Undertaking the “difficult task” of evaluating the magnitude of change in the Company’s value between signing and closing, the Court looked at valuation models based upon market price methodologies presented by both parties’ experts.[12]  JLL argued that the Company’s outperformance amounted to merely favorable quarterly results and was not sufficient evidence to justify an adjustment to the deal price, largely pointing to the PetSmart decision, in which the Chancery Court declined to adjust the deal-price-based fair value determination based on post-signing positive results.[13]  The Court rejected this argument, finding that the Company’s outperformance was both more “significant and durable,” than in PetSmart, because in this case the Company’s management believed that its business would outperform both internal and external expectations and this outperformance continued.[14]  The Court, however, could not simply determine the magnitude of this increase in value by looking at the Company’s stock price, because during the sign-to-close period a target company’s stock trades based on the expected deal consideration and likelihood for the announced deal to close, more than on its actual performance.  Instead, the Court estimated the likely percentage change in value that would have been reflected in the Company’s stock price based upon expert testimony involving a regression analysis of prior instances in which the Company had outperformed earnings guidance.  The Court then applied that methodology to the interim period earnings outperformance as compared to a starting valuation equal to the deal-price-less-synergies value it had determined as of signing of $44.29 per share.  The result of that analysis was a 5.2% increase in the value of the Company’s stock as a result of improved performance, or $46.59 per share.  Notably, although the Court’s determination of fair value as of signing was significantly below the deal value as of that time, its determination of fair value as of closing was actually above the value of the deal consideration as of closing ($45.87 per share, or about 1.6% higher).

Key Takeaways

  • Consistent with the seminal Dell decision, if a sale process is not seriously flawed, Delaware courts will rely on the deal-price-less-synergies methodology.
    • Here, after reviewing the record as a whole, the Court ruled that the sale process, while flawed, was effective and the deal price was reliable evidence of the fair value of HFF at the time of signing. The Court stated that it gave due consideration to the deal price, but that post-signing events influenced its judgment.  But rather than using a DCF-based approach to find a higher “fair value,” the Court stated it was using market-based indicators of value.
  • Outperformance that is both “significant and durable” may factor into a determination to increase “fair value.”
    • In PetSmart, that court found that the mere fact of the target’s favorable quarterly results between signing and closing was not sufficient evidence of a long-term trend to justify an adjustment to the deal price.[15] Here, the Court found that the Company’s outperformance was both more “significant and durable” and that these financial results indicated a higher fair value by the time of closing.  This is particularly noteworthy in an environment of increased potential regulatory scrutiny of transactions, which can elongate the interim period between signing and closing.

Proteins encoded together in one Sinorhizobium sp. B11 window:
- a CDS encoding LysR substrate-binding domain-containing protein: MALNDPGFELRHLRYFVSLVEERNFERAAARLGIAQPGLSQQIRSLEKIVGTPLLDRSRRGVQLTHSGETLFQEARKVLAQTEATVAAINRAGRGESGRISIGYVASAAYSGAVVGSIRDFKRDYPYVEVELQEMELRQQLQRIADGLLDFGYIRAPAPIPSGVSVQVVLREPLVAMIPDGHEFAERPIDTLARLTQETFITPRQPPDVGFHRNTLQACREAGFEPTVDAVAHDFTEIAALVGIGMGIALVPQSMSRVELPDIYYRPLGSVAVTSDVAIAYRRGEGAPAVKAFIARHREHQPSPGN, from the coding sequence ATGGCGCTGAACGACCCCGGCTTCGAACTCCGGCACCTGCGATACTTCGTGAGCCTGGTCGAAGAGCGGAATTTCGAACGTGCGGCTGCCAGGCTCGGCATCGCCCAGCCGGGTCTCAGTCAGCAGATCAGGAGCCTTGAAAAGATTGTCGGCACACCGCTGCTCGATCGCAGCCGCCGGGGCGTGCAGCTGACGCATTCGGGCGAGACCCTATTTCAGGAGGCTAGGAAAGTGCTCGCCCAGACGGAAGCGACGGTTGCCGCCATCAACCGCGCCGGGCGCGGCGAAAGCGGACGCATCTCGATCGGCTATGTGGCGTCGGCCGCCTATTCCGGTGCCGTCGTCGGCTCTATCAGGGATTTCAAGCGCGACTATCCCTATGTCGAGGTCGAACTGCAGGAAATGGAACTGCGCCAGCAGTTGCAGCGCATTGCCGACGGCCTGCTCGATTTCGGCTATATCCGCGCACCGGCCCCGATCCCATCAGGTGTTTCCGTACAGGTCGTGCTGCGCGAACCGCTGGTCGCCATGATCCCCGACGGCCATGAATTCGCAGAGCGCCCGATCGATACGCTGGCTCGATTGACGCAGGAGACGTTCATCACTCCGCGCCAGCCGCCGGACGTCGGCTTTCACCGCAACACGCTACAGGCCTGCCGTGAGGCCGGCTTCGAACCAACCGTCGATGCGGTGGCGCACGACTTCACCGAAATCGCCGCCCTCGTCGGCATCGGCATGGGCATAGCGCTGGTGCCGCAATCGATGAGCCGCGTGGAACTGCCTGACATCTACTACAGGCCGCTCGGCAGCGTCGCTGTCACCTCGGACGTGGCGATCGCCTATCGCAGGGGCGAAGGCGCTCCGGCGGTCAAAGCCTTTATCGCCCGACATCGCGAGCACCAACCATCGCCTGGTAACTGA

• Cash-and-stock deals can have a higher appraisal risk profile.
    • Had the transaction been structured as an all-stock deal, there would have been no appraisal remedy available — even if the value of the target increased significantly between signing and closing. But because this was a cash-and-stock deal, an appraisal remedy was available.  Disparate performance of the acquirer and target company in cash-and-stock deals — even where the cash component is a small percentage of the overall consideration — can increase appraisal risks.  Again, something to consider for transactions that may have a long period between signing and closing.
  • Financial advisors’ views may be used to corroborate a change in performance as it relates to the value of the target company at closing.
    • In reviewing its determination that fair value of the Company changed between signing and closing, the Court noted that JLL’s financial advisor’s opinion, which was based on material, nonpublic information shared with JLL, was that the standalone equity value of the Company was $46.80 per share, “strong corroborative evidence that $46.59 is a persuasive estimate of the value of the Company’s stock at closing.” The Court noted that where the unusual facts of this case caused it to look to expert testimony and statistical analysis to determine the Company’s value based on extraordinary outperformance, Delaware courts view buyers in possession of material nonpublic information to be “in a strong position . . . to properly value the seller.”
  • Valuation outputs diverge in the real world and courts must do their best to determine fair value as of closing.
    • Here, the Court’s approach included “an element of mixing and matching.”  To derive a measure of the post-signing change in fair value, the Court relied on metrics from trading prices, but started with the adjusted deal price as of signing.  The Court acknowledged that this approach is “not perfect, but the perfect should not be the enemy of the good.”[16] The outcome of the case, which resulted in a slight increase to the deal consideration of approximately 1.6% as compared to the closing value of the consideration received by non-dissenting stockholders, suggests the Court may have felt a desire to address the unusual facts of this case, including the Company’s extraordinary outperformance, with a thoughtful approach, while not departing from the market-based approaches to determining “fair value” that the Delaware Supreme Court has indicated are generally a more reliable indicator of value.

[1] BCIM Strategic Value Master Fund, LP v. HFF, Inc. (Del. Ch. Feb. 2, 2022).

[2] Id. at 1.

[3] Id. at 1-2.

[4] Id.

[5] Dell, Inc. v. Magnetar Glob. Event Driven Master Fund Ltd., 2017 WL 6375829 (Del. Dec. 14, 2017).

[6] Verition P’rs Master Fund Ltd. v. Aruba Networks, Inc., 2019 WL 1614026 (Del. Apr. 16, 2019).

[7] BCIM Strategic Value Master Fund, LP at 33.

[8] Id. at 36-52.

[9] Id. at 52.

[10] Id. at 61.

[11] Id. at 29.

[12] Id. at 33.

[13] Id. at 70; In re PetSmart, Inc., 2017 WL 2303599, at 31 (Del. Ch. May 26, 2017).

[14] BCIM Strategic Value Master Fund, LP at 70.

[15] Id.

[16] Id. at 72.